THURSDAY THOUGHTS

My thoughts on child birth

I was on the phone to Courtney the other night and we were laughing about how people can have such different attitudes towards child birth. There is a world of difference between the hippie town of Byron Bay and inner city Paris!

Here is my theory: for me birth is a bit like a long-haul flight, and what really matters is the destination. Now everyone has different coping mechanisms to flying (just like birth). Some people meditate, some do stretches and drink water, others take a sleeping pill, knock themselves out and wake up at the end of the journey (that would be me)! It is not the most comfortable moment in your life, so you need to do whatever it takes for you personally to get through it. All methods are personal and none are better then the other and the end result really is the same.

I have zero judgement if people want to have an elective C-section or have their other kids attend the natural birth of their sibling. I say whatever rocks your boat and obviously as long as the baby born is safe and healthy, all is good.  Whilst it is important to concentrate on the birth, it is just a journey to meeting the new member (or even members) of your family.

I for one did not realise that with my first daughter. I had taken courses on breathing and labour — but I literally had no idea what to do with my bundle of joy once I was out of the hospital. That was a huge learning curve and it was a challenge I was happy to take on with all the tears and laughter that came with it. But I did learn that what happened after the birth and has been happening for more than 11 years has been so much more important than the birth itself.

Emilie


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Comments (22)

Sofia
March 23, 2017

Exactly what I feel – it’s the day after day with our littles that most matter. Thank you, Emilie, for this post.


Catherine
March 23, 2017

Agree! I’ve just started reading ‘French Kids Don’t Throw Food’ – would love to hear your/anyone’s opinion on it? x


Emilie
March 23, 2017

Here is a funny story about that book. The author is actually a good friend of mine. A few of the stories mentioned are events where I was present at as our girls were in the same playgroup in Paris. I would take this book with the tongue in cheek perspective that I think Pamela intended it to be taken with. I can tell you, French kids are not better or worse than any other kids and I have seen plenty of tantrums around Paris. It is a great read, funny and very well written, but I don’t think it is intended to be a child rearing guide, rather a observation of different cultures.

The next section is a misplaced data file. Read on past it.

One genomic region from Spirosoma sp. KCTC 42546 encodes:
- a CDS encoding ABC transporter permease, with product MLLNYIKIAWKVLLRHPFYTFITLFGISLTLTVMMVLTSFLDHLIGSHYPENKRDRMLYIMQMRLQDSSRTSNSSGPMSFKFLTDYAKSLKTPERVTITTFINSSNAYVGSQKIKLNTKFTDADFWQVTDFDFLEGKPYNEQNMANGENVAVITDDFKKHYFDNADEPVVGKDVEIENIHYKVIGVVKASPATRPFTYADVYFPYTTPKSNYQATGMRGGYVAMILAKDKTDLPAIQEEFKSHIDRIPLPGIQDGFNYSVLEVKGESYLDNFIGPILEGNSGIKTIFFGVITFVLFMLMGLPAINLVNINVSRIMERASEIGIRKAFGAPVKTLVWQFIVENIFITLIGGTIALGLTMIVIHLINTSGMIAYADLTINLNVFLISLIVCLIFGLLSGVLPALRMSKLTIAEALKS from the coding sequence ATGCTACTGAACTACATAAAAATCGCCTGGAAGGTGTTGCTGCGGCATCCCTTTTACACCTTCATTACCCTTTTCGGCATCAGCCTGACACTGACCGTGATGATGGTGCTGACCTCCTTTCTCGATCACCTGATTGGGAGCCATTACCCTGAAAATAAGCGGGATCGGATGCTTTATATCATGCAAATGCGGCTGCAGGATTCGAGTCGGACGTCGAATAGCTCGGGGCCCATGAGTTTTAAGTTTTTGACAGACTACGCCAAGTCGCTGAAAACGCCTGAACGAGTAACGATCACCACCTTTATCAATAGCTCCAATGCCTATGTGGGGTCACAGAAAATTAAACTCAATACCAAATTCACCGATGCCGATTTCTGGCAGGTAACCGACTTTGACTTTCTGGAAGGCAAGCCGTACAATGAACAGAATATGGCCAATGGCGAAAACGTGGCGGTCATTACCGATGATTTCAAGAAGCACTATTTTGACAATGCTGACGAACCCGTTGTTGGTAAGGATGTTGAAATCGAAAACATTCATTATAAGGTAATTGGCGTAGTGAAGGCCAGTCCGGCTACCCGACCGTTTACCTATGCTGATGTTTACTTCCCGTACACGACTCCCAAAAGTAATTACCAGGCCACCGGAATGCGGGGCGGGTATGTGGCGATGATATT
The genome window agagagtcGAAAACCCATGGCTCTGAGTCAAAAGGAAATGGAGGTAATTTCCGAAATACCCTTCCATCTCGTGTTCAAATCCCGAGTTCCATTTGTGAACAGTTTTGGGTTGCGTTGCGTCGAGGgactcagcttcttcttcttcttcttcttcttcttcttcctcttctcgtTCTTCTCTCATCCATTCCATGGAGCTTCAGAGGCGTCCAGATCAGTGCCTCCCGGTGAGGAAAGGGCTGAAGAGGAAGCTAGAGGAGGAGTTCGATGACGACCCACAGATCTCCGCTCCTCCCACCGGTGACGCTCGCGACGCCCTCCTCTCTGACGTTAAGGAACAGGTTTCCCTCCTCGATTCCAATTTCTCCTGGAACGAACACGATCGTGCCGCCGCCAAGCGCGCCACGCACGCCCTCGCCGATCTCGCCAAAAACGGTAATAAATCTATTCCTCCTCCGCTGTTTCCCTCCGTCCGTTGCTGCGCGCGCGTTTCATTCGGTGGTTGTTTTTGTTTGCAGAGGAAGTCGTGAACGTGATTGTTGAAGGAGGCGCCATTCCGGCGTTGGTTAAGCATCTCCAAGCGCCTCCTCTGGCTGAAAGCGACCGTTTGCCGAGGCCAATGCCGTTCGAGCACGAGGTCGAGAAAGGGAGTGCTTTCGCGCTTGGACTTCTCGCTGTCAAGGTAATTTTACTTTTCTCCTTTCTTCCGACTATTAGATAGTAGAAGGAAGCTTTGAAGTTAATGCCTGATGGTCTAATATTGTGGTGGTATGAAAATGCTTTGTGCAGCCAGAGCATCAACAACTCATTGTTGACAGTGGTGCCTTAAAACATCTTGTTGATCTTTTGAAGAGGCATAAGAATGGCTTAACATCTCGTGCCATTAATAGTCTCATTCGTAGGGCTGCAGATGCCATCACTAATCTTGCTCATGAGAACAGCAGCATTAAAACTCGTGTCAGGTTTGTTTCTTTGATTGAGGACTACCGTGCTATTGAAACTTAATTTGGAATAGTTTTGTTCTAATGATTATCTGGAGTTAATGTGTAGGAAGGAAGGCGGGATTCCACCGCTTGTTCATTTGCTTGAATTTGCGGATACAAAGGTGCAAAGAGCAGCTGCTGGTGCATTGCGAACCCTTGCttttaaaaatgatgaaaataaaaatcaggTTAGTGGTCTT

Catherine
March 24, 2017

Thank you for the reply – funny to hear that you were around while she was writing it! I’m pregnant and have avoided any actual parenting books, but enjoying this one because it is more anecdotal, so a bit easier to digest without being told ‘you must do this!’


Duba
March 23, 2017

“I did learn that what happened after the birth and has been happening for more than 11 years has been so much more important than the birth itself” – everybody who has a healthy child can say that but what about those who had let’s call it bad luck that something went wrong during the birth itself and that everything what has been happening after the birth is the way it is because of the birth itself.


Emilie
March 23, 2017

Duba, you are absolutely right. I was being a bit general in my post. I apologise if this came across as insensitive.


Pauline
March 23, 2017

I could not agree more, thanks for this great post!


Enirak
March 23, 2017

I could not agree more with you especially with the last sentence of your post. Thank you!


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Emily Gunnels
March 23, 2017

So, so true Emilie! My father is an OB-GYN and delivers babies and takes care of women each day, and he tries to remind all of them…especially those that are particularly nervous or have massive birthing plans or who have been given loads of “advice” from friends…that no matter what, everyone gets the same prize in the end!!! What a gift it is to be a mother!


Annie from Brimful
March 23, 2017

Yes. Yes. Yes! Let us be kind to each other, celebrate what’s worth celebrating (a newborn baby!), and appreciate the fact that we have so many options and choices when birthing + raising our children.


Agustina Ge
March 23, 2017

I absolutely agree with you, Emilie! I would not judge how other people choose to give birth as long as it works for them. We are all different, and can have different choices.


MelTown
March 23, 2017

I agree that judgment has no place in childbirth, but I do wish there was more education around the subject so that women can truly make the best informed decision for themselves. I’m speaking from the United States, so maybe it’s less of an issue in other countries, but we have a serious lack of education when it comes to reproduction in general so people often make a choice that they might not if they had more information.


MARISA
March 26, 2017